My Poem, “What We Say When We Say Nothing,” is Up at Glass: A Journal of Poetry


My poem, “What We Say When We Say Nothing,” is up at Glass: A Journal of Poetry. Ten poems, ten poets. The work is exquisite. Many thanks to editor Anthony Frame for taking this piece and aligning it with these poems. And hey, while you’re there, you might consider subscribing to The Glass Chapbook Series. Great writing and publication standards. I look forward to receiving the rest of the series.


58 thoughts on “My Poem, “What We Say When We Say Nothing,” is Up at Glass: A Journal of Poetry

          • … and a rather large “sip” of Nikka Single Malt Yoichi… cho-oishii desu yo… and I am referring to the true meaning of the word oishii, which is actually not “delicious” but rather “enjoyable” (food/drink/restaurant). It is kind of amazing how many high level non-native Japanese speakers don’t know that. I once called a particularly great yakitori stand oishii and a bunch of gaijin thought I had no idea what I was talking about. Shinjirarehen!

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            • I’d guess there are plenty of parallels in the Englisih language with native English speakers. Sometimes it seems that we are losing the ability to comprehend subtle distinctions. Or maybe that’s a Texas problem. 🙄

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              • Language is always in flux, so change is normal. The problem though is that words are losing coherent meaning in general usage due to emotional collectivism. People will say stupid stupid sh*t like ” I am standing in ‘my truth'”… meaning “my feelings feel right”, like fact/truth is a semantic variable in common language because emotion drives them. So in “my truth” carrot thus can mean tennis racket, and anything can mean anything without question because one’s feelings are incontestable, especially when couched in whatever “ism” is popular this week. It is why any “ism” can (and usually does) become fascism, because “feelings are facts”.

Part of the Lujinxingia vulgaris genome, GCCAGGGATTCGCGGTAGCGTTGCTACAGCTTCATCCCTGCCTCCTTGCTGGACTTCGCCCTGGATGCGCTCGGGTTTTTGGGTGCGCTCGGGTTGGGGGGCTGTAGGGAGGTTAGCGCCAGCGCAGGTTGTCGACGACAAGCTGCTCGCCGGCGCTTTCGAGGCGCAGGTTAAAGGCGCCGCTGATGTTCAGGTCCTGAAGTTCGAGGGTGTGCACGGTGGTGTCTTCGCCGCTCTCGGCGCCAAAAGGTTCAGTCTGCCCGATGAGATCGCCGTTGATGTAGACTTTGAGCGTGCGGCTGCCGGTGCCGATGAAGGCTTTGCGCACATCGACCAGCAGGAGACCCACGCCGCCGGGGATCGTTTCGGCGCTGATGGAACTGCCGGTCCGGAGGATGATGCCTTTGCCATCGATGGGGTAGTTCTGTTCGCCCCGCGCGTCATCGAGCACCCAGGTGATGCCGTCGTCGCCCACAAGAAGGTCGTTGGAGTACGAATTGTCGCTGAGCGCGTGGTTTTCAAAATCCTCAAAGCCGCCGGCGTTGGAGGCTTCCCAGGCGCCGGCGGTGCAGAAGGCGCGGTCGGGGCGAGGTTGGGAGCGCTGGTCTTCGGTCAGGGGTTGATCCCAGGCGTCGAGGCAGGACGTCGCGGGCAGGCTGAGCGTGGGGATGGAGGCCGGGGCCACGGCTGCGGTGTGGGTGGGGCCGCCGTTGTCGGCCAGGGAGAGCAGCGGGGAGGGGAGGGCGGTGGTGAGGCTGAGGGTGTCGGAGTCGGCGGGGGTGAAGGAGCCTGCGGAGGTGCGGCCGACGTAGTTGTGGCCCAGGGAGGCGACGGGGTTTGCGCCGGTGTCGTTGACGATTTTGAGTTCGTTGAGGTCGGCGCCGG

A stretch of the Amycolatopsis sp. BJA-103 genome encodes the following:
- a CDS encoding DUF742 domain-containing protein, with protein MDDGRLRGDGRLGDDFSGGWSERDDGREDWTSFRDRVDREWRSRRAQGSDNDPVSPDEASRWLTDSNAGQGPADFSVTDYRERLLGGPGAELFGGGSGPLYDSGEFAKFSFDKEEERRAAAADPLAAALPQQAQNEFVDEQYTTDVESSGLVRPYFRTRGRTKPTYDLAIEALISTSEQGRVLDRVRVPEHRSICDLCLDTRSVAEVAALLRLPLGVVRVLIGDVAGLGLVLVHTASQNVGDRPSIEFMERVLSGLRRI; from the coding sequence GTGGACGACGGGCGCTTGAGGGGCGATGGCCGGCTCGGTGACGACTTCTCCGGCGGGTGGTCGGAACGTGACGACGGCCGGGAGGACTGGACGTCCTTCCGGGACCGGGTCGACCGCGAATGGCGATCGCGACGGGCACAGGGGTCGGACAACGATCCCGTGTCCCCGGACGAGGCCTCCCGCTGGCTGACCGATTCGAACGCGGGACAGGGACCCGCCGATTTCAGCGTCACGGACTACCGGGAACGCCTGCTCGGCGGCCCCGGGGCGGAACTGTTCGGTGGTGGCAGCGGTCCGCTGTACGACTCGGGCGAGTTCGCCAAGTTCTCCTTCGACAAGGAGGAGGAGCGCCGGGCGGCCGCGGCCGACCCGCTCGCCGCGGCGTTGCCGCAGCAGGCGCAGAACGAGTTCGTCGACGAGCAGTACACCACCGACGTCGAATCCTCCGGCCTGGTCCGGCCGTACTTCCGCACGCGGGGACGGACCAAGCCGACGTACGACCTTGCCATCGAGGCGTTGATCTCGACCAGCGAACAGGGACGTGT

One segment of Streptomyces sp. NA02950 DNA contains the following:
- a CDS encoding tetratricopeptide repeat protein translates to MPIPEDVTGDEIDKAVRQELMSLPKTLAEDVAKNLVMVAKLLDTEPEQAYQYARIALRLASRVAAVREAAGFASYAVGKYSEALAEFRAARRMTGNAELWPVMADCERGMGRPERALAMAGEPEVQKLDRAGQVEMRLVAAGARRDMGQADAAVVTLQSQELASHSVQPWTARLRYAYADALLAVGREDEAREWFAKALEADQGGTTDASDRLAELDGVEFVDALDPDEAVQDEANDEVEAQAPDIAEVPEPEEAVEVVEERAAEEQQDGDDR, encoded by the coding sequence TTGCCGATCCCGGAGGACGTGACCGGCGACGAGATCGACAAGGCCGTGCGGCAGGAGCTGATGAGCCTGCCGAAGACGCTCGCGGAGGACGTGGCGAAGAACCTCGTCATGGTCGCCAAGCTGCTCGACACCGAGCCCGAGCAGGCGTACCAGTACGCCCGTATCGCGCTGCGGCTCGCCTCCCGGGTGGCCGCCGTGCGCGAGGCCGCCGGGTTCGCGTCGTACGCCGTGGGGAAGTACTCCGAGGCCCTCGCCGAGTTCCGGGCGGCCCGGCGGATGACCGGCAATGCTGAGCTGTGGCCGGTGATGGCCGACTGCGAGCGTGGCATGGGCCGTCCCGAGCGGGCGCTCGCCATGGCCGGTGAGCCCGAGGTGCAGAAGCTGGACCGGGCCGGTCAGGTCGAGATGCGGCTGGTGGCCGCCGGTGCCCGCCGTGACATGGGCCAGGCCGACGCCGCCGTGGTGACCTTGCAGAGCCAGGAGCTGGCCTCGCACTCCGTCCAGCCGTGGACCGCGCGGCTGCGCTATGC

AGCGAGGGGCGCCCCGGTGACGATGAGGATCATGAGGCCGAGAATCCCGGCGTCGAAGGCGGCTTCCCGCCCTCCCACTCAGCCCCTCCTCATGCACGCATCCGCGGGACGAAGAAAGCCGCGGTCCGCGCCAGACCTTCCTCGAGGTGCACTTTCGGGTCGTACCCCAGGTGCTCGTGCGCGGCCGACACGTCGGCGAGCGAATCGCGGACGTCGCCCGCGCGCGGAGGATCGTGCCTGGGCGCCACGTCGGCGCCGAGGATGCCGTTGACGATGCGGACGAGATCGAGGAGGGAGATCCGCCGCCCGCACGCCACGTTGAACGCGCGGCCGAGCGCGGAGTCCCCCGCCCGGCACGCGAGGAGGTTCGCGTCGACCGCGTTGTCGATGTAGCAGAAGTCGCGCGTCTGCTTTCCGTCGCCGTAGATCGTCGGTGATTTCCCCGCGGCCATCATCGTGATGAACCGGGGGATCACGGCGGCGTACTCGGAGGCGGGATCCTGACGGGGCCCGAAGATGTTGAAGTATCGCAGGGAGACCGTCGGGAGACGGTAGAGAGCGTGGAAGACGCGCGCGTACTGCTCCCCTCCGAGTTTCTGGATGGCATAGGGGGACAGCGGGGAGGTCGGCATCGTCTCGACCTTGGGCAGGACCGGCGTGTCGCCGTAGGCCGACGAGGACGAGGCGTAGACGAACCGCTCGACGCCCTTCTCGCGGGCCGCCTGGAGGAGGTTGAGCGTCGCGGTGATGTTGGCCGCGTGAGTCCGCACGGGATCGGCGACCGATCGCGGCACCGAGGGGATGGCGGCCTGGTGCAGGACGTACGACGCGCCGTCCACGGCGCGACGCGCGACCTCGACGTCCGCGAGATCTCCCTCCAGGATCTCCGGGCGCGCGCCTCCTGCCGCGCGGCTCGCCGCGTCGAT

We are losing subtlety in language because we are losing fact and truth to blind emotion: semantically and socially. Donald Trump’s campaign is a stunning example of this: blatant lies being considered empirical fact because “feelings!”.

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                  • Crazy yes, but it is the natural result of devolution of thought into emotion, self-critique into self-glory. It is inevitable in populations that abandon reason, becoming like a photocopy of a photocopy of a photocopy of a photocopy to the point that humans forget any/all rational consciousness because no one who remembers it is alive. You have to kill Orwell to become Orwellian…

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  1. Pingback: My Poem, “What We Say When We Say Nothing,” is Up at Glass: A Journal of Poetry — O at the Edges | Wanda D. Jefferson

  2. Robert, thanks for stopping by my post “Historical Underdog” about Yoshitsune and Yoritomo. I am planning a whole series of prose and poetry (haibun) on specific people and places in Kamakura throughout centuries. Kamakura is the hometown of my heart. I found your poem, “I Have Misplaced Entire Languages,” in the Boston Review and it has inspired me to write more poetry on the impact of possessing two cultures.

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